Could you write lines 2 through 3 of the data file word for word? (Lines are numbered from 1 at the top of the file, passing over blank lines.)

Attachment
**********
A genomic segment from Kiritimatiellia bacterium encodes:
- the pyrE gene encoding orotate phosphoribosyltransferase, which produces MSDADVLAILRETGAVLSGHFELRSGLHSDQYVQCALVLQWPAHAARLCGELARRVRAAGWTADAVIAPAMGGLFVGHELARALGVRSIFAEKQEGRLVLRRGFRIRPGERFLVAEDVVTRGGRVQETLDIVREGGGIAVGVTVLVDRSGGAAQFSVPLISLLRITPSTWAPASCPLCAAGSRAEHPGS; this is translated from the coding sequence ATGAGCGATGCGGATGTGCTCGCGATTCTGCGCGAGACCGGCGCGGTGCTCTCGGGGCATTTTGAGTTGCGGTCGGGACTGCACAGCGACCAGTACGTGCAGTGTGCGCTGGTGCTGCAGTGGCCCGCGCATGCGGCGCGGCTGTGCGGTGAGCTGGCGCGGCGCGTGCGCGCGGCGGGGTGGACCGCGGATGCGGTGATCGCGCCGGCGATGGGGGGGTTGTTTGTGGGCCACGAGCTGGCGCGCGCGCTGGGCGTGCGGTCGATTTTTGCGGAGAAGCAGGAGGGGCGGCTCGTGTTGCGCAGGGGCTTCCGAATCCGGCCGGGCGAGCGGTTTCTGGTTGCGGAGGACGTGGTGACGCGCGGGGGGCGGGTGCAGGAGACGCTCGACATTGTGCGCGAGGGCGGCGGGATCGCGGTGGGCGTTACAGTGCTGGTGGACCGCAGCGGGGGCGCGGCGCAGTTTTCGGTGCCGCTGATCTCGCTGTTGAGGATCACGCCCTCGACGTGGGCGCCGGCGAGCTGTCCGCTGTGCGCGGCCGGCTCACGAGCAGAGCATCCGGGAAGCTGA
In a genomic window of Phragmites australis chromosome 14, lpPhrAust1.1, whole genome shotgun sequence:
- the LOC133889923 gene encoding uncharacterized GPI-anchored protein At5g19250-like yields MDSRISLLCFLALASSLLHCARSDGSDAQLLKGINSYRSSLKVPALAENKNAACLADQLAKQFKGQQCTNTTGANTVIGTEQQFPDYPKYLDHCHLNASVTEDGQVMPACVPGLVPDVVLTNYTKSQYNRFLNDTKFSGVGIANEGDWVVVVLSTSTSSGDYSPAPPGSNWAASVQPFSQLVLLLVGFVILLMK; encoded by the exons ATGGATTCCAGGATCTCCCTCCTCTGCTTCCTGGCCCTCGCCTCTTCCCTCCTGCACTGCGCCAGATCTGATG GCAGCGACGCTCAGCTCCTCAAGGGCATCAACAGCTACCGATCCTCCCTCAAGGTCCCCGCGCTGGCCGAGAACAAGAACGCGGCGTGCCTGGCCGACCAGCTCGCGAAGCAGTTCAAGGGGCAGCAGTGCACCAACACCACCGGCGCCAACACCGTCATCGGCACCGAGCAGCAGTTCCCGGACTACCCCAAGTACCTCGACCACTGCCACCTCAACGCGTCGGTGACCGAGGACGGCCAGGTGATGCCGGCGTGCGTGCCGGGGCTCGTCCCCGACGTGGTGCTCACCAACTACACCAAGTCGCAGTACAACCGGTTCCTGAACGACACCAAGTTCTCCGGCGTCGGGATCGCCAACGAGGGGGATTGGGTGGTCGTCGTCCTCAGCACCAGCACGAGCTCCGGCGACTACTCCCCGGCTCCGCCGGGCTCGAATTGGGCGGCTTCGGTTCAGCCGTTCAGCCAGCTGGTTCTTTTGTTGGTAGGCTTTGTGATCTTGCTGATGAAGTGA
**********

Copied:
- the pyrE gene encoding orotate phosphoribosyltransferase, which produces MSDADVLAILRETGAVLSGHFELRSGLHSDQYVQCALVLQWPAHAARLCGELARRVRAAGWTADAVIAPAMGGLFVGHELARALGVRSIFAEKQEGRLVLRRGFRIRPGERFLVAEDVVTRGGRVQETLDIVREGGGIAVGVTVLVDRSGGAAQFSVPLISLLRITPSTWAPASCPLCAAGSRAEHPGS; this is translated from the coding sequence ATGAGCGATGCGGATGTGCTCGCGATTCTGCGCGAGACCGGCGCGGTGCTCTCGGGGCATTTTGAGTTGCGGTCGGGACTGCACAGCGACCAGTACGTGCAGTGTGCGCTGGTGCTGCAGTGGCCCGCGCATGCGGCGCGGCTGTGCGGTGAGCTGGCGCGGCGCGTGCGCGCGGCGGGGTGGACCGCGGATGCGGTGATCGCGCCGGCGATGGGGGGGTTGTTTGTGGGCCACGAGCTGGCGCGCGCGCTGGGCGTGCGGTCGATTTTTGCGGAGAAGCAGGAGGGGCGGCTCGTGTTGCGCAGGGGCTTCCGAATCCGGCCGGGCGAGCGGTTTCTGGTTGCGGAGGACGTGGTGACGCGCGGGGGGCGGGTGCAGGAGACGCTCGACATTGTGCGCGAGGGCGGCGGGATCGCGGTGGGCGTTACAGTGCTGGTGGACCGCAGCGGGGGCGCGGCGCAGTTTTCGGTGCCGCTGATCTCGCTGTTGAGGATCACGCCCTCGACGTGGGCGCCGGCGAGCTGTCCGCTGTGCGCGGCCGGCTCACGAGCAGAGCATCCGGGAAGCTGA
In a genomic window of Phragmites australis chromosome 14, lpPhrAust1.1, whole genome shotgun sequence: